Janson wrote:
You can copy the writing but this would be plagiarism.


What if I put the name of the author on my copy?

What if I myself have no claim to authorial ownership? What if no one owned a literary object? What if you could copy my copy without punishment? What then would be my inducement to plagiarize?

Janson wrote:
Saying that there will never be another Nabokov dosn't mean that future writers will not be able to match his thematic and syntactical excellence. It simply means that Nabokov is a specific synthesis of influences and experiences that are unique to his life's circumstances.


I already covered this bit ("quality" and "style of") and both criteria can be met with arbitrary precision, although I allow that an increasing degree difficulty in doing so increasingly legitimates a temporary claim to control and monetize a type for a period of time.

Janson wrote:
Most (honest) artists feel that they consistently fall short of their aspirational heroes, and also believe that "there will never be another *blank*". There will be other names.


Sure. But that's just hero-worship.

Janson wrote:
The worst oxymoron in the post.


This ("arbitrary precision") is a commonly used philosophical expression.

Janson wrote:
Stop being stupid. The bar set for "as good as" has no such proximity to imitation. Those authors who are "as good as" Nabokov, or Joyce or Dostoyevsky, are not measured in their stylistic approxoimation to another great writer, but rather in that very thing I referd to as a "singular voice", a writer who is signaturely identifiable, distinct and vibrant and qualitatively consistent. Same with Kubrick. His greatness doesn't depend on "feeling" like any other director but in his ability to convey his distinctly personal feeling.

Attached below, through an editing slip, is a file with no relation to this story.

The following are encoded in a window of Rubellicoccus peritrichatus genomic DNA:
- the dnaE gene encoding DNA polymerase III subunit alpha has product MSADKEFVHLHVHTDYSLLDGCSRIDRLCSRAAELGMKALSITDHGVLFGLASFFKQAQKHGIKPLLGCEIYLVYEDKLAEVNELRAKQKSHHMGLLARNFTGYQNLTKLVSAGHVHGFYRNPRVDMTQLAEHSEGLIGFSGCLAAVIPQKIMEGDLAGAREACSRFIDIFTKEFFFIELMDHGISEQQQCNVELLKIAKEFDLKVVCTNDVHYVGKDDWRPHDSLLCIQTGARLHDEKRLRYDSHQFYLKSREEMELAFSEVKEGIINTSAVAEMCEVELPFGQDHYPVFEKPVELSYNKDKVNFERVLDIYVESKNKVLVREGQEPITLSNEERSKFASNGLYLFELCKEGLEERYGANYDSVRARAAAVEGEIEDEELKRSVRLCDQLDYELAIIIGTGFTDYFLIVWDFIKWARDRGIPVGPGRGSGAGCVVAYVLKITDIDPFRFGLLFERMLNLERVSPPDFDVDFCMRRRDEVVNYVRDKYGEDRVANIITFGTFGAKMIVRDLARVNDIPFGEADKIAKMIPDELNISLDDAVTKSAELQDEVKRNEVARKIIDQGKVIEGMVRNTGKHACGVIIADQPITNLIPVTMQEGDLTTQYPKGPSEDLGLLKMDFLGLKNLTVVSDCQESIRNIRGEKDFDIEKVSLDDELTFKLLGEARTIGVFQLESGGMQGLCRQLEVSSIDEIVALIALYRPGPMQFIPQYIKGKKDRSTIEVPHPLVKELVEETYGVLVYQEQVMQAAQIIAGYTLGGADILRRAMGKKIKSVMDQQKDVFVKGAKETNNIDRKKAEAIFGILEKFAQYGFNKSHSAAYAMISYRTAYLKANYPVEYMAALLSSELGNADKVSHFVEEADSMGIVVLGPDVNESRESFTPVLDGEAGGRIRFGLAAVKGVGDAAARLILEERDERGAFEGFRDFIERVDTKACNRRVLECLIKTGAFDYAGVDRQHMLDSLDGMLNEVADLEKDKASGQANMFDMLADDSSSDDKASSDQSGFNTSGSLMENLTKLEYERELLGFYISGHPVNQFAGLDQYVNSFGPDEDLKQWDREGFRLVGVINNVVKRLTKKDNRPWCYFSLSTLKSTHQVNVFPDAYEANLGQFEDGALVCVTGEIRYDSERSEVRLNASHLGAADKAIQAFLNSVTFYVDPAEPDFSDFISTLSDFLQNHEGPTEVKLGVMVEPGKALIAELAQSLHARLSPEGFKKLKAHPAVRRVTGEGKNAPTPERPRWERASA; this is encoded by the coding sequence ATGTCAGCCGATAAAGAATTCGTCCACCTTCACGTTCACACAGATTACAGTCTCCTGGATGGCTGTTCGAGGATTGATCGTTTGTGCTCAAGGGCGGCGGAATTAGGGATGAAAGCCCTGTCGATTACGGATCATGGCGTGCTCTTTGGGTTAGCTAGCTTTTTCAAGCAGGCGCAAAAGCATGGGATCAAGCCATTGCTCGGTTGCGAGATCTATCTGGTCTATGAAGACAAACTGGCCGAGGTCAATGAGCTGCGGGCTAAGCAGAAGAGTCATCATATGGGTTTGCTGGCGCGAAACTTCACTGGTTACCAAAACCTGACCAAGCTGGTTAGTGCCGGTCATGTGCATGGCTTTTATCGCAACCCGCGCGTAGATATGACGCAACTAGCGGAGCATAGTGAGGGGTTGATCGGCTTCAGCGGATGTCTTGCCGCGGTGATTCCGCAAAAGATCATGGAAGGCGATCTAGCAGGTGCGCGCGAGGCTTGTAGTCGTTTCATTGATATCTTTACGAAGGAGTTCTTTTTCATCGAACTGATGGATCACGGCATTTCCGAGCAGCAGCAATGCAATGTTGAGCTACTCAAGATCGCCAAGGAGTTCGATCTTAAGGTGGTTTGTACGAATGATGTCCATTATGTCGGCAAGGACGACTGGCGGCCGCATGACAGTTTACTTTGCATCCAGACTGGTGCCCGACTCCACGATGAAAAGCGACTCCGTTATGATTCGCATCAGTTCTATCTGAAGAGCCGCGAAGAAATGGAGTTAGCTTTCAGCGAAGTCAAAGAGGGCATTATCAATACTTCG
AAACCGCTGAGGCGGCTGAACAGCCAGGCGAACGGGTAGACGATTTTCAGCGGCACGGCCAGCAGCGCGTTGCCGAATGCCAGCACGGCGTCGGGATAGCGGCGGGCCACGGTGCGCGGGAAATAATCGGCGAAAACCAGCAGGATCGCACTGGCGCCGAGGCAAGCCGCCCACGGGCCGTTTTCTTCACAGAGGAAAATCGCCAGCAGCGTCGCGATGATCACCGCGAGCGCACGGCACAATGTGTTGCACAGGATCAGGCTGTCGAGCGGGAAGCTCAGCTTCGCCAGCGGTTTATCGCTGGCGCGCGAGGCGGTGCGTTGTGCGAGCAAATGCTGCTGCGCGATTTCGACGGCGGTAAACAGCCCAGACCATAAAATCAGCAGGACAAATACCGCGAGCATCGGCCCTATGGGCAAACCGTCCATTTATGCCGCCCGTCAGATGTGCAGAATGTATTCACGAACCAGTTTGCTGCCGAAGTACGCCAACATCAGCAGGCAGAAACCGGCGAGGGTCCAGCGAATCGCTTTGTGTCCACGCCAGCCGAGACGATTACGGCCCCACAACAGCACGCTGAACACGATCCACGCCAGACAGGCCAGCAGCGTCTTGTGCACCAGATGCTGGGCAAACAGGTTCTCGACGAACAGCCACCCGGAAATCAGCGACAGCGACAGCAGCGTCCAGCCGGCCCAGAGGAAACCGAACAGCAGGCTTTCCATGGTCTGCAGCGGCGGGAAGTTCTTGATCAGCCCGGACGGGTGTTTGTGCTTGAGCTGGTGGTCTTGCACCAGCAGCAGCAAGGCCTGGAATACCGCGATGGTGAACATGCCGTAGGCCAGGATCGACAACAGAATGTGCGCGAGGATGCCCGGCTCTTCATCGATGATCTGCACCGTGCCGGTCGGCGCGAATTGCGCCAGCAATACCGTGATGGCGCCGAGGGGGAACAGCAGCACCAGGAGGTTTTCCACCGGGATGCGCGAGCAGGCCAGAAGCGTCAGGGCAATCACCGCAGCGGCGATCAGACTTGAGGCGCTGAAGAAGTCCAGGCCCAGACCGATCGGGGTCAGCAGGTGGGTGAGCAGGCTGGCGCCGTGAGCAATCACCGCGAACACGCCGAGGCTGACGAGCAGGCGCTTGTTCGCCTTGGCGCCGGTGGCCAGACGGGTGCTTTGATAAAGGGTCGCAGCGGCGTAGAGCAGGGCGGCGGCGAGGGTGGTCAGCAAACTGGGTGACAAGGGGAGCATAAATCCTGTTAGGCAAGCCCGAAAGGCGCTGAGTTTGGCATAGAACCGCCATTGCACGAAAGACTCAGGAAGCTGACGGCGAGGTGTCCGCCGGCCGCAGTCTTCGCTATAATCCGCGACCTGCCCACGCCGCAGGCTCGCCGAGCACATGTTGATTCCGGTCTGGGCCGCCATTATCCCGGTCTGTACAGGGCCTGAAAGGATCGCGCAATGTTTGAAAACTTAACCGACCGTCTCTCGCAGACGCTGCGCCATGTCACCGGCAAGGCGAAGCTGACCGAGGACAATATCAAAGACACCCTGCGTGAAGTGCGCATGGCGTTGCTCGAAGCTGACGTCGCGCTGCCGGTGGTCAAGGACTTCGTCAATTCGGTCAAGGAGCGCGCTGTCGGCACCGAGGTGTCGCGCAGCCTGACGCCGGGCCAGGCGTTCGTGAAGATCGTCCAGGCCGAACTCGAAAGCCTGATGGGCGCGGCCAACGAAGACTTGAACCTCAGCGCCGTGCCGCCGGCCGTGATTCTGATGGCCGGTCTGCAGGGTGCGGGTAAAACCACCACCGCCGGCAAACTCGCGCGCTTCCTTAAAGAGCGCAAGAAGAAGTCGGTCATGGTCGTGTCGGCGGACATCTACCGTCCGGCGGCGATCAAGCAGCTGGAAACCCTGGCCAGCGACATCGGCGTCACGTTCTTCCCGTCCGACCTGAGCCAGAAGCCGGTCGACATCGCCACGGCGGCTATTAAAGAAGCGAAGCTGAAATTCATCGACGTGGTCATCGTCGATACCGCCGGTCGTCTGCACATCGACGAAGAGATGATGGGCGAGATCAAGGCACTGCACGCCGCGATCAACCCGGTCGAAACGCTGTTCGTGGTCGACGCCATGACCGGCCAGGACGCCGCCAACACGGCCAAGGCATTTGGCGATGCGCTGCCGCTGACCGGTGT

No, quality is in the mix too. One could use all the fingerprint techniques of Kubrick and make a shitty film. An imitation must be in the style of in terms of the quality of the artist as well.

Janson wrote:
Yes, I'm very disappointed that "experts" turn out to frequently be fools.


Especially when their failures critically undermine your side of the argument...

Janson wrote:
Ray Kurzweil will save you someday.


Machines will exceed us all.

Janson wrote:
The originality, singularity and inimitability comprise those rare qualities. Truly original works are rare because it is extremely difficult to produce one.


You're a sucker for bad criteria. Originality is only relative and not metaphysical. Singularity is a myth and only actual in the sense that a well-shuffled deck of cards is unique in terms of microstates. Inimitability is a myth.


Wed Dec 12, 2018 8:41 am
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Melvin Butterworth wrote:
Let's get off this whirly-gig already.

I just want to know if you actually think that it's hateful to say that defending the Ten Commandments in a US courtroom is an unreasonable position demonstrated by an inability to reason with the church/state mandate.

Melvin Butterworth wrote:
You're a hopeless romantic, so you recur to these bad criteria that get us sucked into the event horizon of singular ownership.

I'm sorry that I don't share your aromantic aversion to private property.

Melvin Butterworth wrote:
I am just not building an altar to the poet.

No one is forcing you to subsidize any artist. If you don't want to pay them, you don't have to consume their work. If you want to steal their work, then it must mean something of value to you.

Melvin Butterworth wrote:
What if I put the name of the author on my copy?

That would be counterfeiting.

Melvin Butterworth wrote:
What if no one owned a literary object?

Then I suppose that writers of objects (books) will be out of a job, unless you intend to accompany this literary liberation with a larger economic revolution that would allow people to live without currency. Good luck!